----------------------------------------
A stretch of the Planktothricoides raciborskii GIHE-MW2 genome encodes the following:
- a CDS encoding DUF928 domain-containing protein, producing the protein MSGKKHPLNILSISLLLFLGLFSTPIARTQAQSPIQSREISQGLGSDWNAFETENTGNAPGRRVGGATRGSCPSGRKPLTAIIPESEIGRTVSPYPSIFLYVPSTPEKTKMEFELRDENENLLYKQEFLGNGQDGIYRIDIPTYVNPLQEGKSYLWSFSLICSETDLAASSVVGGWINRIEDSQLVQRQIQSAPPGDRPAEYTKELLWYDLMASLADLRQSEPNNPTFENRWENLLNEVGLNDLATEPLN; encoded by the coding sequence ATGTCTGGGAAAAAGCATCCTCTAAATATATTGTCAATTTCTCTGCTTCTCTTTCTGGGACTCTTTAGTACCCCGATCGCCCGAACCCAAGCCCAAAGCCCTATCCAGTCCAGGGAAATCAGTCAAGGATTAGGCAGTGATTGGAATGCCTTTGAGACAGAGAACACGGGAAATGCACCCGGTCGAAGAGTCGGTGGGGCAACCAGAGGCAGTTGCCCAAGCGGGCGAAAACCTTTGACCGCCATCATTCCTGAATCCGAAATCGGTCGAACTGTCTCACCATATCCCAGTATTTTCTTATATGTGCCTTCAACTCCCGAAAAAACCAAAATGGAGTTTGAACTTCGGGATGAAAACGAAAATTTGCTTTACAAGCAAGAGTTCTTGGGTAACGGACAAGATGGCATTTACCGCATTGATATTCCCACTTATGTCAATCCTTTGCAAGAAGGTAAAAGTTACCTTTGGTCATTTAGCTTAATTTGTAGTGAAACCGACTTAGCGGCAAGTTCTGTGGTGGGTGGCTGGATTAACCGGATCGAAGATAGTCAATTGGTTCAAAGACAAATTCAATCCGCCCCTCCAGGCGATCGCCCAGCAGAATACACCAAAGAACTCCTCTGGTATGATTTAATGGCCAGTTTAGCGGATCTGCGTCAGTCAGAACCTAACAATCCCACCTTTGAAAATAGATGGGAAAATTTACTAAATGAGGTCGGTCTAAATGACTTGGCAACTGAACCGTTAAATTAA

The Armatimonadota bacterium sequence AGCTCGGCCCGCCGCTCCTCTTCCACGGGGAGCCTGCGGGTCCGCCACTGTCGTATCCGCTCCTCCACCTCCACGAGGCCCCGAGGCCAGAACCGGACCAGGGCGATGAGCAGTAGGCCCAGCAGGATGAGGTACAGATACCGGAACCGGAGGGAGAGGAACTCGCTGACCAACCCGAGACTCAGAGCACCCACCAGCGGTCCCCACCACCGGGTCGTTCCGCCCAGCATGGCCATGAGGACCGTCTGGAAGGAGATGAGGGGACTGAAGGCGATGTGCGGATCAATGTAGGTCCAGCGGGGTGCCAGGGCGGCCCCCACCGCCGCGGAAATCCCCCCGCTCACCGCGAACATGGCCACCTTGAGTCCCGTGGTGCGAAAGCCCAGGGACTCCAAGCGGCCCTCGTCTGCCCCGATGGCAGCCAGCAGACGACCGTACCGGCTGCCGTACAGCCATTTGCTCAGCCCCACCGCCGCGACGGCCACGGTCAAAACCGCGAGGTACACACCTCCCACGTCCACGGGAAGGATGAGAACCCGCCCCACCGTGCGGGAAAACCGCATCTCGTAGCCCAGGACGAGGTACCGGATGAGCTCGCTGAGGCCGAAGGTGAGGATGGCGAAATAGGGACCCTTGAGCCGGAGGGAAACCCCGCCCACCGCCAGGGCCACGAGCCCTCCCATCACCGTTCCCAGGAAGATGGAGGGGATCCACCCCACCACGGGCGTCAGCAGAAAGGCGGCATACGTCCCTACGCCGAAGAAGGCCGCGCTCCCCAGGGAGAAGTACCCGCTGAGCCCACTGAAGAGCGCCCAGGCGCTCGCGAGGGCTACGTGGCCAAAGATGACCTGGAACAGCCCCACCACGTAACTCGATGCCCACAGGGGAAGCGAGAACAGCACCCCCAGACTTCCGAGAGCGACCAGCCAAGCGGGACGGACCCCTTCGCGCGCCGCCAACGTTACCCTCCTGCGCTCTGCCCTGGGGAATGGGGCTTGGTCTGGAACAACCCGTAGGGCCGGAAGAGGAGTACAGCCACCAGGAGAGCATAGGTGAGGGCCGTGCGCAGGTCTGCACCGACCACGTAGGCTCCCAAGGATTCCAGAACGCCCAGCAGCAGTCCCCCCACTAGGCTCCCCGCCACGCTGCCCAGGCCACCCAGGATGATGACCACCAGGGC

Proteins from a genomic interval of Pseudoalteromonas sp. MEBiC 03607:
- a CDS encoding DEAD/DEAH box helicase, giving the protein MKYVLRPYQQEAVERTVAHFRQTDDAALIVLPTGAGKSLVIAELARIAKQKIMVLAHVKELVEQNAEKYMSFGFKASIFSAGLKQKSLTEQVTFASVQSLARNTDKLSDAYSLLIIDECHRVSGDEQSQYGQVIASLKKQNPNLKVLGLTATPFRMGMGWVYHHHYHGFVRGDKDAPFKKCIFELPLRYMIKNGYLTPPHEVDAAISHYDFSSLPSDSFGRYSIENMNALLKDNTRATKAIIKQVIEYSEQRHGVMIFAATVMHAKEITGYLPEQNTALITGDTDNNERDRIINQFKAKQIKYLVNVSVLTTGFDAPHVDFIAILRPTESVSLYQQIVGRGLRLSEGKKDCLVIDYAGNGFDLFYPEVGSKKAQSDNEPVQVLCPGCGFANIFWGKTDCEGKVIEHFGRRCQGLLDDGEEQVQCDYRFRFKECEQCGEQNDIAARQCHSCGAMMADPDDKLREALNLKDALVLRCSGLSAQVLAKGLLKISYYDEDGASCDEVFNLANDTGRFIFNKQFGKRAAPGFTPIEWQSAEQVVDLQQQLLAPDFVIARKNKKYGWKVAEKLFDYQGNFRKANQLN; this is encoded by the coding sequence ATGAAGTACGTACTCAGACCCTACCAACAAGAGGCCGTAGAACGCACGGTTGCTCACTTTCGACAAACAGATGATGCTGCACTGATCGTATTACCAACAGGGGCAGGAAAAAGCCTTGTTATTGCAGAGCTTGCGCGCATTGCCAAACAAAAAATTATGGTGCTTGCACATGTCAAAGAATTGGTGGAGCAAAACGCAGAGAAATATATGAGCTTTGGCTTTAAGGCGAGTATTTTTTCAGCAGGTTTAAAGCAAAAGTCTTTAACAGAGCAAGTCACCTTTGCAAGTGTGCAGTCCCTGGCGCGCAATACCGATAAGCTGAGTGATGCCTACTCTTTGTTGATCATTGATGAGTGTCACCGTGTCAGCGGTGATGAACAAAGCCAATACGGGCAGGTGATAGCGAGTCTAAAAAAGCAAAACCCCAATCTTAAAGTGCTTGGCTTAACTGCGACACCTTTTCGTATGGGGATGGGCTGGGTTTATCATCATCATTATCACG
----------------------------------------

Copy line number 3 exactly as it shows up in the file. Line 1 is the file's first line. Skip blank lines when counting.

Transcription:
The Armatimonadota bacterium sequence AGCTCGGCCCGCCGCTCCTCTTCCACGGGGAGCCTGCGGGTCCGCCACTGTCGTATCCGCTCCTCCACCTCCACGAGGCCCCGAGGCCAGAACCGGACCAGGGCGATGAGCAGTAGGCCCAGCAGGATGAGGTACAGATACCGGAACCGGAGGGAGAGGAACTCGCTGACCAACCCGAGACTCAGAGCACCCACCAGCGGTCCCCACCACCGGGTCGTTCCGCCCAGCATGGCCATGAGGACCGTCTGGAAGGAGATGAGGGGACTGAAGGCGATGTGCGGATCAATGTAGGTCCAGCGGGGTGCCAGGGCGGCCCCCACCGCCGCGGAAATCCCCCCGCTCACCGCGAACATGGCCACCTTGAGTCCCGTGGTGCGAAAGCCCAGGGACTCCAAGCGGCCCTCGTCTGCCCCGATGGCAGCCAGCAGACGACCGTACCGGCTGCCGTACAGCCATTTGCTCAGCCCCACCGCCGCGACGGCCACGGTCAAAACCGCGAGGTACACACCTCCCACGTCCACGGGAAGGATGAGAACCCGCCCCACCGTGCGGGAAAACCGCATCTCGTAGCCCAGGACGAGGTACCGGATGAGCTCGCTGAGGCCGAAGGTGAGGATGGCGAAATAGGGACCCTTGAGCCGGAGGGAAACCCCGCCCACCGCCAGGGCCACGAGCCCTCCCATCACCGTTCCCAGGAAGATGGAGGGGATCCACCCCACCACGGGCGTCAGCAGAAAGGCGGCATACGTCCCTACGCCGAAGAAGGCCGCGCTCCCCAGGGAGAAGTACCCGCTGAGCCCACTGAAGAGCGCCCAGGCGCTCGCGAGGGCTACGTGGCCAAAGATGACCTGGAACAGCCCCACCACGTAACTCGATGCCCACAGGGGAAGCGAGAACAGCACCCCCAGACTTCCGAGAGCGACCAGCCAAGCGGGACGGACCCCTTCGCGCGCCGCCAACGTTACCCTCCTGCGCTCTGCCCTGGGGAATGGGGCTTGGTCTGGAACAACCCGTAGGGCCGGAAGAGGAGTACAGCCACCAGGAGAGCATAGGTGAGGGCCGTGCGCAGGTCTGCACCGACCACGTAGGCTCCCAAGGATTCCAGAACGCCCAGCAGCAGTCCCCCCACTAGGCTCCCCGCCACGCTGCCCAGGCCACCCAGGATGATGACCACCAGGGC